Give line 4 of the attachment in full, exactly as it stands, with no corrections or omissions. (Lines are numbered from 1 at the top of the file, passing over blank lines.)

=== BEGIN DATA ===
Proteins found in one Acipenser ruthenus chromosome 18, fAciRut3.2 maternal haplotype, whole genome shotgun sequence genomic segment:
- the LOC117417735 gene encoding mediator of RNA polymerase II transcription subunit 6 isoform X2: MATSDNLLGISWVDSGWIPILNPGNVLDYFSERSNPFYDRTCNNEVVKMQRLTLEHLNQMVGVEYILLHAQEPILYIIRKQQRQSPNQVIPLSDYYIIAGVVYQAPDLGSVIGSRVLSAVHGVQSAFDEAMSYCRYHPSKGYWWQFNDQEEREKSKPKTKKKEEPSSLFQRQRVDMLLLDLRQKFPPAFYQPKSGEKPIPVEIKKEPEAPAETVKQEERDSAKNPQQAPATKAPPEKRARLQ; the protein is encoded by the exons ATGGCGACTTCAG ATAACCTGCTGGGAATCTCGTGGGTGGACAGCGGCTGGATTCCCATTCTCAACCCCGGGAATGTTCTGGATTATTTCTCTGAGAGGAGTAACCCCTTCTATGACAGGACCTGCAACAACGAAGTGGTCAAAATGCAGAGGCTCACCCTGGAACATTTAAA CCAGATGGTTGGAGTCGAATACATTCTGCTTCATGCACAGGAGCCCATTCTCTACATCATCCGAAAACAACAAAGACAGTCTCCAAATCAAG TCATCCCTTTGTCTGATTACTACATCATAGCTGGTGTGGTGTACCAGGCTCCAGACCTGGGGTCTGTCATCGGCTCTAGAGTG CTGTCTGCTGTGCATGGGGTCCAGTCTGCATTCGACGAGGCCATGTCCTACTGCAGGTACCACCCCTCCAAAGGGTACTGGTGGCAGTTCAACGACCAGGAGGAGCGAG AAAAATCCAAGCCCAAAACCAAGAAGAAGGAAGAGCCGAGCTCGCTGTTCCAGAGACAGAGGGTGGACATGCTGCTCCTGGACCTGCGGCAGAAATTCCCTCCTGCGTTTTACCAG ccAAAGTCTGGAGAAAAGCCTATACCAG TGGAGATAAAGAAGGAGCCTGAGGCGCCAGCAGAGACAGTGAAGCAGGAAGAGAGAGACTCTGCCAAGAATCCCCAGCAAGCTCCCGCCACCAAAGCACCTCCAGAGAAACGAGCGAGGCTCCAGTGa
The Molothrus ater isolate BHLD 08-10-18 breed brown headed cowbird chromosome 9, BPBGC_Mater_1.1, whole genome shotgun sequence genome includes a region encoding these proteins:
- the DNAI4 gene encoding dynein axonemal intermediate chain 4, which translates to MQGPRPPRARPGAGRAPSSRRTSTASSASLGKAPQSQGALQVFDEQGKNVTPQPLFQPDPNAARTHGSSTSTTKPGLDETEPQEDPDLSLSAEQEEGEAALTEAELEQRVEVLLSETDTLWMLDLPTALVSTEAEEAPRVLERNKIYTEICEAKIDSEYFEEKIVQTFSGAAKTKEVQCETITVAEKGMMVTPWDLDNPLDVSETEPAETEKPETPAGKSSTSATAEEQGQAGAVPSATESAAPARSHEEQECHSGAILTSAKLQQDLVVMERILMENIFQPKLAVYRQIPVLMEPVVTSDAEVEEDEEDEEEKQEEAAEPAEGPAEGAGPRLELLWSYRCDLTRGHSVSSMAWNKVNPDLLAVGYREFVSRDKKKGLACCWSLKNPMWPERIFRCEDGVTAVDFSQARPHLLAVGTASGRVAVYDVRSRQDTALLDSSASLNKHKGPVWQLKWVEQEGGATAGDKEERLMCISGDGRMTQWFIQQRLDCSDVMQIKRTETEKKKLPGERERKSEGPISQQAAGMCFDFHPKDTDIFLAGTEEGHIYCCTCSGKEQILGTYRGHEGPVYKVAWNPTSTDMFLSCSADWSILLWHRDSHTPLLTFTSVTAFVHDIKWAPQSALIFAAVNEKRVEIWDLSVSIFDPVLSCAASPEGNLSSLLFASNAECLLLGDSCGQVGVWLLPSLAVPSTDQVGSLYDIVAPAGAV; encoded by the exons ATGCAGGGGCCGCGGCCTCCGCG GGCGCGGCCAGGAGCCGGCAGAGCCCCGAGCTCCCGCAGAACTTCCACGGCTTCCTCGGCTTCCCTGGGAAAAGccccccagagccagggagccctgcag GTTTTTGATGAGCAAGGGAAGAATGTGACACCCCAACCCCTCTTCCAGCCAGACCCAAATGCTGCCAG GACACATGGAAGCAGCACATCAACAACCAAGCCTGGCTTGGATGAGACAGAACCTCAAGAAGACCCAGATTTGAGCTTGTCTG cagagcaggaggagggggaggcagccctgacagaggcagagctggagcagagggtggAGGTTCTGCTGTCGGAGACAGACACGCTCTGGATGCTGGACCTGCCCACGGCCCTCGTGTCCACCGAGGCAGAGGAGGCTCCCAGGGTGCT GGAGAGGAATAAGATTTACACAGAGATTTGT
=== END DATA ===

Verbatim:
- the DNAI4 gene encoding dynein axonemal intermediate chain 4, which translates to MQGPRPPRARPGAGRAPSSRRTSTASSASLGKAPQSQGALQVFDEQGKNVTPQPLFQPDPNAARTHGSSTSTTKPGLDETEPQEDPDLSLSAEQEEGEAALTEAELEQRVEVLLSETDTLWMLDLPTALVSTEAEEAPRVLERNKIYTEICEAKIDSEYFEEKIVQTFSGAAKTKEVQCETITVAEKGMMVTPWDLDNPLDVSETEPAETEKPETPAGKSSTSATAEEQGQAGAVPSATESAAPARSHEEQECHSGAILTSAKLQQDLVVMERILMENIFQPKLAVYRQIPVLMEPVVTSDAEVEEDEEDEEEKQEEAAEPAEGPAEGAGPRLELLWSYRCDLTRGHSVSSMAWNKVNPDLLAVGYREFVSRDKKKGLACCWSLKNPMWPERIFRCEDGVTAVDFSQARPHLLAVGTASGRVAVYDVRSRQDTALLDSSASLNKHKGPVWQLKWVEQEGGATAGDKEERLMCISGDGRMTQWFIQQRLDCSDVMQIKRTETEKKKLPGERERKSEGPISQQAAGMCFDFHPKDTDIFLAGTEEGHIYCCTCSGKEQILGTYRGHEGPVYKVAWNPTSTDMFLSCSADWSILLWHRDSHTPLLTFTSVTAFVHDIKWAPQSALIFAAVNEKRVEIWDLSVSIFDPVLSCAASPEGNLSSLLFASNAECLLLGDSCGQVGVWLLPSLAVPSTDQVGSLYDIVAPAGAV; encoded by the exons ATGCAGGGGCCGCGGCCTCCGCG GGCGCGGCCAGGAGCCGGCAGAGCCCCGAGCTCCCGCAGAACTTCCACGGCTTCCTCGGCTTCCCTGGGAAAAGccccccagagccagggagccctgcag GTTTTTGATGAGCAAGGGAAGAATGTGACACCCCAACCCCTCTTCCAGCCAGACCCAAATGCTGCCAG GACACATGGAAGCAGCACATCAACAACCAAGCCTGGCTTGGATGAGACAGAACCTCAAGAAGACCCAGATTTGAGCTTGTCTG cagagcaggaggagggggaggcagccctgacagaggcagagctggagcagagggtggAGGTTCTGCTGTCGGAGACAGACACGCTCTGGATGCTGGACCTGCCCACGGCCCTCGTGTCCACCGAGGCAGAGGAGGCTCCCAGGGTGCT GGAGAGGAATAAGATTTACACAGAGATTTGT